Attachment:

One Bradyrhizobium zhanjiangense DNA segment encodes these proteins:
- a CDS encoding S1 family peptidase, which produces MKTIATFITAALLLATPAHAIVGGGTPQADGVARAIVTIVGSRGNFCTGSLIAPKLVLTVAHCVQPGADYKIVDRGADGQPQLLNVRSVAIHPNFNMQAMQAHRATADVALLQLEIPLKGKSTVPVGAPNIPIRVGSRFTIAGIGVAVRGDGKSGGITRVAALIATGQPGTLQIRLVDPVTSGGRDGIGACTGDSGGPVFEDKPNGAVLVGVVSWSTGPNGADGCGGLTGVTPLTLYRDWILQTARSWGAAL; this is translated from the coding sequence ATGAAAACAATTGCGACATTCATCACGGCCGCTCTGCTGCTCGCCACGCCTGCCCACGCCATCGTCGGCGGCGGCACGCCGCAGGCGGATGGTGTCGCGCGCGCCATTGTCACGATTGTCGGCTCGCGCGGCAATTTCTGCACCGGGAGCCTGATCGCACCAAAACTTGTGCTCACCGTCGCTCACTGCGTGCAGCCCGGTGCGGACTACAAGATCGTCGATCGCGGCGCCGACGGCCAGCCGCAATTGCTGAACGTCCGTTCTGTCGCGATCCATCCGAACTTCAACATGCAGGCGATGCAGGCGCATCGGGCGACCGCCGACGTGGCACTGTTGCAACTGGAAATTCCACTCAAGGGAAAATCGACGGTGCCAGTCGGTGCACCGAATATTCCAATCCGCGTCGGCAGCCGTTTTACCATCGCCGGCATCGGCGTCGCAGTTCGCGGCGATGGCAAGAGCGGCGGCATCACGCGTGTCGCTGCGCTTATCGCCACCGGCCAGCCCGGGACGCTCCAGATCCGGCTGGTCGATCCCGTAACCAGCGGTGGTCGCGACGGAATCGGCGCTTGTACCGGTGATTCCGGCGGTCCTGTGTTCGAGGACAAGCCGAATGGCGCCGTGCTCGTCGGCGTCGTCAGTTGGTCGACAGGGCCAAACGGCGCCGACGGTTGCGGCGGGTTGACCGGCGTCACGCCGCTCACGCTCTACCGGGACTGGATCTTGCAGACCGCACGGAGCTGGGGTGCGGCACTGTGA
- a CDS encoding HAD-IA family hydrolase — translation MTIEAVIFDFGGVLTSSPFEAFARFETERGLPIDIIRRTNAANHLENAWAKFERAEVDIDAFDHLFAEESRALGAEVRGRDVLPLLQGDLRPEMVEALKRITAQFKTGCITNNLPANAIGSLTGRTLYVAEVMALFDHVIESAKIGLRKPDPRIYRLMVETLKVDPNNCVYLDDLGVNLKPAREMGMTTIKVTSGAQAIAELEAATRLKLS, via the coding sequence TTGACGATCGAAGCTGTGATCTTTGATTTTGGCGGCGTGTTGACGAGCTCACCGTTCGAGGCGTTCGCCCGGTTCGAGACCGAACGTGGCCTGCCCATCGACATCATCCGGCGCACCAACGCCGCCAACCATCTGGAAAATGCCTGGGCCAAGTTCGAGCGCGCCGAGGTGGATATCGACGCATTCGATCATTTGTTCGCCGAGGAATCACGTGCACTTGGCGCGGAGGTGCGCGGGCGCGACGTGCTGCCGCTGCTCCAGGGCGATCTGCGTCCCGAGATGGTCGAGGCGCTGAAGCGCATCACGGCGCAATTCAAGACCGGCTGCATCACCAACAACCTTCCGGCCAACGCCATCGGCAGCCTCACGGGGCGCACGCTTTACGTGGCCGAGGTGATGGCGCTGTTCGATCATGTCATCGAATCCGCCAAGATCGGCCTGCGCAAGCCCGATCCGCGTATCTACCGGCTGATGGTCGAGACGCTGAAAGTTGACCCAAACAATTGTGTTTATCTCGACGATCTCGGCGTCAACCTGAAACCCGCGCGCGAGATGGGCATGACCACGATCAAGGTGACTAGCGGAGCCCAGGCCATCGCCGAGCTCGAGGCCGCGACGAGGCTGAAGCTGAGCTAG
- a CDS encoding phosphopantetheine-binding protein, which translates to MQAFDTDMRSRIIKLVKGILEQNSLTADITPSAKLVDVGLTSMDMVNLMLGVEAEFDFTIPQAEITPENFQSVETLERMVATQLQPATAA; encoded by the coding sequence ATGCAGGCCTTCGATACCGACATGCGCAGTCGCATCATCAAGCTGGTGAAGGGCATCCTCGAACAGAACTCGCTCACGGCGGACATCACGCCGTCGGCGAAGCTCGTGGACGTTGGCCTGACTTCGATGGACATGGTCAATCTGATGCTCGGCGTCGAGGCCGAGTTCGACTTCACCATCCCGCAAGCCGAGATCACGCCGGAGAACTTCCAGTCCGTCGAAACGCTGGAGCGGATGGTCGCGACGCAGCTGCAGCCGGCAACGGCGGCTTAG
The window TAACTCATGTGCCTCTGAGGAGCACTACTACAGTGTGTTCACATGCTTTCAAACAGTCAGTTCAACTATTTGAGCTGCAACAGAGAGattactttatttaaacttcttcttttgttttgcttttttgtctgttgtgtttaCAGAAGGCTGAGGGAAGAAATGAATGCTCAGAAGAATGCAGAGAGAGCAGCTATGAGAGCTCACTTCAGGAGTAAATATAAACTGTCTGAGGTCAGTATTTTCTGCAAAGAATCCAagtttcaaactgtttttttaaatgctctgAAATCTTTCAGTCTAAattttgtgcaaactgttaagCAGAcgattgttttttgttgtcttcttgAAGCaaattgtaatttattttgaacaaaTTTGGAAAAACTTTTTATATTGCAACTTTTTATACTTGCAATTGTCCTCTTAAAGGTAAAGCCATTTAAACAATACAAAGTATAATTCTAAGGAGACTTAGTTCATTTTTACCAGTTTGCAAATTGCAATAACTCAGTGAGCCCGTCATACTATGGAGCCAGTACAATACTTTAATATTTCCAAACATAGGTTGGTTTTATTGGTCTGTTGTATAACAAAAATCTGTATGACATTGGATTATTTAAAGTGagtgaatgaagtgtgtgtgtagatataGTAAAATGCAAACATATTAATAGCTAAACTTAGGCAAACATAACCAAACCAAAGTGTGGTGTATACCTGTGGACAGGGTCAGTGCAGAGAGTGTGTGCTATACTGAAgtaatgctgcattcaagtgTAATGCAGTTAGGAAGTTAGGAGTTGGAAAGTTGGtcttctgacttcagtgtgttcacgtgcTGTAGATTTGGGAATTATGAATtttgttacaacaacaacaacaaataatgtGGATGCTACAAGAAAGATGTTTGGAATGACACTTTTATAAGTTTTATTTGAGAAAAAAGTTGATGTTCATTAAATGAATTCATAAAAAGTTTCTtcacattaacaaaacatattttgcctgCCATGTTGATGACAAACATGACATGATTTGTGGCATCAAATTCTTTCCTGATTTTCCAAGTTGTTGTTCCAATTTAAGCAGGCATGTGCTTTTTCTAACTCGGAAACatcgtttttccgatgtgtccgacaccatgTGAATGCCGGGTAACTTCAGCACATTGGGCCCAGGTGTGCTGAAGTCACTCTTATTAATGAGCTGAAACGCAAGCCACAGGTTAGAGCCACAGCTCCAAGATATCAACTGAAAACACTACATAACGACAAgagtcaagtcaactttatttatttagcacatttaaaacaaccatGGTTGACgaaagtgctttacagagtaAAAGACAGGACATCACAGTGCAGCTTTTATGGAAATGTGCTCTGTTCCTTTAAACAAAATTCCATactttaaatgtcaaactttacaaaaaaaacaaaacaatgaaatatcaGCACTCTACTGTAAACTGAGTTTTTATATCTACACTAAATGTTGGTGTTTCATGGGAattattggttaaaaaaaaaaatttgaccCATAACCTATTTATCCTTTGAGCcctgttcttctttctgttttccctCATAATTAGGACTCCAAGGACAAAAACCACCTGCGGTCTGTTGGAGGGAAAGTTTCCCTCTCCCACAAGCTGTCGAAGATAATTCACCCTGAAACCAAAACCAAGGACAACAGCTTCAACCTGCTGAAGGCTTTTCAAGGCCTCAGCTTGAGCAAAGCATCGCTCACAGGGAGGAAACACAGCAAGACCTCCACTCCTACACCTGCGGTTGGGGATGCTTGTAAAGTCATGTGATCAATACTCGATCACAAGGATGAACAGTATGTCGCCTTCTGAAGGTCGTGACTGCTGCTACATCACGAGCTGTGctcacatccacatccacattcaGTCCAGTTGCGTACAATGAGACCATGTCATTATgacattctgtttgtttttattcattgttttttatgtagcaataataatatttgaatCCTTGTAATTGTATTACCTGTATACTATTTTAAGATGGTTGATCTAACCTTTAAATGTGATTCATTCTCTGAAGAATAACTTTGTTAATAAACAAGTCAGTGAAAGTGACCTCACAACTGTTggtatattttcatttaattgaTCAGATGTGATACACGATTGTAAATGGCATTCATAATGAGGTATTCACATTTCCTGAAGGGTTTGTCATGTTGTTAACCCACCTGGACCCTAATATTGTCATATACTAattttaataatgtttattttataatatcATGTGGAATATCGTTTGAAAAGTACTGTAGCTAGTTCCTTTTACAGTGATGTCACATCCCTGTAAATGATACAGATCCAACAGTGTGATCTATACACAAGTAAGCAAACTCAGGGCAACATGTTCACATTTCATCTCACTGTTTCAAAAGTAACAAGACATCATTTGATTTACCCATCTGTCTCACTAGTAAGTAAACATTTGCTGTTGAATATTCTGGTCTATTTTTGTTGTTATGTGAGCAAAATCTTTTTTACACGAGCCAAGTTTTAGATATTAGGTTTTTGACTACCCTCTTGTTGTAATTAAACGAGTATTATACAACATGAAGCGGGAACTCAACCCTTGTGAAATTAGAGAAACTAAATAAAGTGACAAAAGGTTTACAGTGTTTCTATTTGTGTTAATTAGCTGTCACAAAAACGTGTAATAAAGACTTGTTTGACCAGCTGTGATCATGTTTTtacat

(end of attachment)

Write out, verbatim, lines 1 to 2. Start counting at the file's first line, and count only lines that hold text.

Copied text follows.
One Bradyrhizobium zhanjiangense DNA segment encodes these proteins:
- a CDS encoding S1 family peptidase, which produces MKTIATFITAALLLATPAHAIVGGGTPQADGVARAIVTIVGSRGNFCTGSLIAPKLVLTVAHCVQPGADYKIVDRGADGQPQLLNVRSVAIHPNFNMQAMQAHRATADVALLQLEIPLKGKSTVPVGAPNIPIRVGSRFTIAGIGVAVRGDGKSGGITRVAALIATGQPGTLQIRLVDPVTSGGRDGIGACTGDSGGPVFEDKPNGAVLVGVVSWSTGPNGADGCGGLTGVTPLTLYRDWILQTARSWGAAL; this is translated from the coding sequence ATGAAAACAATTGCGACATTCATCACGGCCGCTCTGCTGCTCGCCACGCCTGCCCACGCCATCGTCGGCGGCGGCACGCCGCAGGCGGATGGTGTCGCGCGCGCCATTGTCACGATTGTCGGCTCGCGCGGCAATTTCTGCACCGGGAGCCTGATCGCACCAAAACTTGTGCTCACCGTCGCTCACTGCGTGCAGCCCGGTGCGGACTACAAGATCGTCGATCGCGGCGCCGACGGCCAGCCGCAATTGCTGAACGTCCGTTCTGTCGCGATCCATCCGAACTTCAACATGCAGGCGATGCAGGCGCATCGGGCGACCGCCGACGTGGCACTGTTGCAACTGGAAATTCCACTCAAGGGAAAATCGACGGTGCCAGTCGGTGCACCGAATATTCCAATCCGCGTCGGCAGCCGTTTTACCATCGCCGGCATCGGCGTCGCAGTTCGCGGCGATGGCAAGAGCGGCGGCATCACGCGTGTCGCTGCGCTTATCGCCACCGGCCAGCCCGGGACGCTCCAGATCCGGCTGGTCGATCCCGTAACCAGCGGTGGTCGCGACGGAATCGGCGCTTGTACCGGTGATTCCGGCGGTCCTGTGTTCGAGGACAAGCCGAATGGCGCCGTGCTCGTCGGCGTCGTCAGTTGGTCGACAGGGCCAAACGGCGCCGACGGTTGCGGCGGGTTGACCGGCGTCACGCCGCTCACGCTCTACCGGGACTGGATCTTGCAGACCGCACGGAGCTGGGGTGCGGCACTGTGA